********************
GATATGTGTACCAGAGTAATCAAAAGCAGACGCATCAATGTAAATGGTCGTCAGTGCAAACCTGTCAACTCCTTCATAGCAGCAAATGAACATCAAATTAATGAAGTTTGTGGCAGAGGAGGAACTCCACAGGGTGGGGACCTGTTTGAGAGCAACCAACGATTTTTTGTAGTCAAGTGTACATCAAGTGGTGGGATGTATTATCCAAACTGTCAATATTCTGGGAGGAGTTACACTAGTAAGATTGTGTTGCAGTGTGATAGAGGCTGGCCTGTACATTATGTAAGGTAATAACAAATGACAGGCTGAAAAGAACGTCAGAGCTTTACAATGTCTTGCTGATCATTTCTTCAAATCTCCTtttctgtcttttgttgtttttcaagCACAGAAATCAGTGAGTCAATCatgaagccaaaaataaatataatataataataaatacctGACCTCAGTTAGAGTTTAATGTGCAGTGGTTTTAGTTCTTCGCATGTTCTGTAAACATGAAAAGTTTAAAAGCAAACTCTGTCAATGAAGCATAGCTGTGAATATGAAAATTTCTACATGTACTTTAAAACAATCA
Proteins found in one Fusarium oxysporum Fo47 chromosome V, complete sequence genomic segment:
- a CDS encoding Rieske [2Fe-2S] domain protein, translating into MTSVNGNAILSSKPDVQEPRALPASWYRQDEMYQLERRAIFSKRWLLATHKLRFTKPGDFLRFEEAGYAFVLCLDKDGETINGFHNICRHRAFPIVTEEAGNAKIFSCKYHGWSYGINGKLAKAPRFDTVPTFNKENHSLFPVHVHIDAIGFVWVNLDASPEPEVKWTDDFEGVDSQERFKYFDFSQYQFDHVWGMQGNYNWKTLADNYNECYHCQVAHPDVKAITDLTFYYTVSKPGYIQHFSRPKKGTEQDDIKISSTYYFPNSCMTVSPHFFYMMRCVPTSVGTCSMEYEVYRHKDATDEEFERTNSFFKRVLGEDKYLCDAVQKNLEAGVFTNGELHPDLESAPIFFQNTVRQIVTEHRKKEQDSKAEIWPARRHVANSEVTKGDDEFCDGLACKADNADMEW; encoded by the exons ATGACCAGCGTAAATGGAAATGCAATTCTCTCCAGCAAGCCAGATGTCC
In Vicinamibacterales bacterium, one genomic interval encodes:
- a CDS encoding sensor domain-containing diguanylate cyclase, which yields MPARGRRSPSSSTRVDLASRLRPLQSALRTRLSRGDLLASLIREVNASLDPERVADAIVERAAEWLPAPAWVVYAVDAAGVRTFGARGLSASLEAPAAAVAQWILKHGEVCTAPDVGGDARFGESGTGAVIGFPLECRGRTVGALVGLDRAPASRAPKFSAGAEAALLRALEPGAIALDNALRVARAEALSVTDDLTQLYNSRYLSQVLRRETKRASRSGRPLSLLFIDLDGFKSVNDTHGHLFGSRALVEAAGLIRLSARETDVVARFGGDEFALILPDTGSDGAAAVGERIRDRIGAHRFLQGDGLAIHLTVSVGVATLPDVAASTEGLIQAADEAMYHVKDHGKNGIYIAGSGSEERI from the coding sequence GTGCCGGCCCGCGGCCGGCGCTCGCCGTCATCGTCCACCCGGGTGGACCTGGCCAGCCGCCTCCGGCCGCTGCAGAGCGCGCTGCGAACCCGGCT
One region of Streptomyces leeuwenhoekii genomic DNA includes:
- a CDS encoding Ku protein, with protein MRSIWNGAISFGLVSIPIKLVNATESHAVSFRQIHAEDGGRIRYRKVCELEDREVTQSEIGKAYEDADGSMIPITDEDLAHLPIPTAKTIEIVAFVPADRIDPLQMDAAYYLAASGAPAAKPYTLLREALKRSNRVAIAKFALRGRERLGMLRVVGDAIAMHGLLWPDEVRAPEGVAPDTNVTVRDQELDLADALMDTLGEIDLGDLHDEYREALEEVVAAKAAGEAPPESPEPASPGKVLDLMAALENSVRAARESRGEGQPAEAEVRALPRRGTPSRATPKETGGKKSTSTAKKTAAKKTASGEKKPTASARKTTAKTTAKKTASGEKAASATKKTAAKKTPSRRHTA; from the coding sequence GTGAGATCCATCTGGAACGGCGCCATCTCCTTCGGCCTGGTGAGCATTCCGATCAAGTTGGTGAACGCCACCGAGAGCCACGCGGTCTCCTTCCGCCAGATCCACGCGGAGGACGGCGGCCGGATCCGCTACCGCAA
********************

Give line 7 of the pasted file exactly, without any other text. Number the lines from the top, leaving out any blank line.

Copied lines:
- a CDS encoding Ku protein, with protein MRSIWNGAISFGLVSIPIKLVNATESHAVSFRQIHAEDGGRIRYRKVCELEDREVTQSEIGKAYEDADGSMIPITDEDLAHLPIPTAKTIEIVAFVPADRIDPLQMDAAYYLAASGAPAAKPYTLLREALKRSNRVAIAKFALRGRERLGMLRVVGDAIAMHGLLWPDEVRAPEGVAPDTNVTVRDQELDLADALMDTLGEIDLGDLHDEYREALEEVVAAKAAGEAPPESPEPASPGKVLDLMAALENSVRAARESRGEGQPAEAEVRALPRRGTPSRATPKETGGKKSTSTAKKTAAKKTASGEKKPTASARKTTAKTTAKKTASGEKAASATKKTAAKKTPSRRHTA; from the coding sequence GTGAGATCCATCTGGAACGGCGCCATCTCCTTCGGCCTGGTGAGCATTCCGATCAAGTTGGTGAACGCCACCGAGAGCCACGCGGTCTCCTTCCGCCAGATCCACGCGGAGGACGGCGGCCGGATCCGCTACCGCAA